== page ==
Do You George?

There’s the bottle there George. Help yourself, help yourself. You see George, I asked you down here tonight because there are a few things I need to talk to you about. I hope you don’t mind, what with it being so late and all. I said to your mother that we should have called you down earlier but she said you wouldn’t mind. I hope that’s so George, I really do. The thing is, I suppose I could keep what I’m about to say to myself. I suppose I could. I could just sit here and let it all pass me by and pass over my head and try not to let it worry me. I could try to get on with my life and let things carry on as they are. But the problem with that, George, is that it does worry me. I can’t help it. I’m a worrier. It’s just the way I am. My father was the same, your grandfather. He was terrible for that. Couldn’t let anything go, wouldn’t leave anything alone. It killed him in the end. Not literally you understand. But, you know, it all added up, it all went into the, whatsit, the heart attack pot. Who knows, it might do the same for me, all this worrying. But I can’t worry about that now. We’ve got things to talk about now. I’ll deal with the other – excuse my language – shit later. Much later. In the meantime, as you know, it’s here and now. So we should deal with the here and now. Wouldn’t you say so George? Wouldn’t you agree? That’s right. That’s correct. I knew you’d understand. Your mother George, she said you’d be pissed at me about this, but I said you wouldn’t be. That’s because your mother, she doesn’t understand men George. She understands women, sure. She understands women real well. But when it comes to men George, she’s all at sea. Lost. Doesn’t know how to, you know, relate to them. No empathy you see. Not that I’m knocking your mother George. No way. Not at all. She’s a damn fine woman your mother George. A damn fine woman. The best in fact. The very best. So I don’t want you to think I was disrespecting your mother George. Not at all. I was just saying that when it comes to men she’s not so quick on the uptake, if you know what I mean. Anyway, that’s all by the by. Irrelevant. Because it’s just you and me now George, just you and me. And now it’s just you and me I’ve got to tell you that there are a few things I want to say. Big things. Don’t look so worried George. There’s no need to look worried. It’s just talk, that’s all. Just words. You sit there and listen and I’ll talk. There’s nothing scary about that is there George? You can do that. Words can’t hurt you George. Not words. Sticks and stones maybe. Bullets and rocks, sure. But not words George. All you have to do with words is listen. Just listen, that’s all. So here it comes George. Are you ready? Okay. You sure? Yes? Okay, here goes. The thing is, George, your mother and me, we’ve been thinking. About lots of things. But mainly about you. And the thing is George, we’ve decided that we don’t really like you. I know that sounds harsh George, and maybe a little crazy, but it’s true. You wouldn’t want us to lie to you George, would you? It’s just that we’ve been struggling with this for a while now George. Wondering what to say, how to deal with it. Wondering just what kind of people we are, that we could think like that. You know, really turning it round in our heads. I tell you George, we were really on the edge there for a while, really cutting ourselves up. But it’s okay now. Because we’ve come to the conclusion that it’s just one of those things. Nobody’s fault – just one of those things. I mean, we tried George, we really did. You know, all those trips to the park, the ice-creams, the toy cars, the picnics. You know, we did try. But in the end there was nothing there. Not really. We’d see the other parents, at the park, at the nursery, and we could see what was going on with them. There’s no mystery there. They like their kids George. They love them. They’re happy to be with them, to spend time with them. Most of all, they’re happy to be parents. It’s the best thing they’ve ever done, having kids. And that’s the problem for us George. You see, having you was the worst thing we’ve ever done. So we think it’s probably best if we just, you know, parted company. No hard feelings. I mean, you never know George, in time we could all be friends. Maybe. Aw George, really, there’s no point in crying. Come on George, you’re a big boy now. You’ll be going to school soon. In a year or two. Do you want all those other kids to know what a big crybaby you are George? I’m sure you don’t want that. Do you George?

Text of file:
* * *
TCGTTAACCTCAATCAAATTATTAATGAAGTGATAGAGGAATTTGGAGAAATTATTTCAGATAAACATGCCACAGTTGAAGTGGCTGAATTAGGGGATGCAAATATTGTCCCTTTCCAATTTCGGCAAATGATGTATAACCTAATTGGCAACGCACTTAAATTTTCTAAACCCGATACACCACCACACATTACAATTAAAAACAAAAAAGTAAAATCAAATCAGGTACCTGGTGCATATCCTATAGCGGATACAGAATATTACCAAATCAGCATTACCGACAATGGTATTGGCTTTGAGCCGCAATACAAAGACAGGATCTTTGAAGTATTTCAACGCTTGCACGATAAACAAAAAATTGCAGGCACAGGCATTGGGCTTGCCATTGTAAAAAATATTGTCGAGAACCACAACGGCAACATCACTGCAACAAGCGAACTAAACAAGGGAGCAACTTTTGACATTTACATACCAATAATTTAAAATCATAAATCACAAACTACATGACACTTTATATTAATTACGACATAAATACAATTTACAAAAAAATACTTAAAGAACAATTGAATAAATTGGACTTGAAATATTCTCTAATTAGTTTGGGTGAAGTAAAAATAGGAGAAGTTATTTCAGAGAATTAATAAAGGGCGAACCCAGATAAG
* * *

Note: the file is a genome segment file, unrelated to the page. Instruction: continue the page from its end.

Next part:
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About Paul Saxton

More information about Paul Saxton here: www.paulsaxton.co.uk Follow me on Twitter: @paulsaxton
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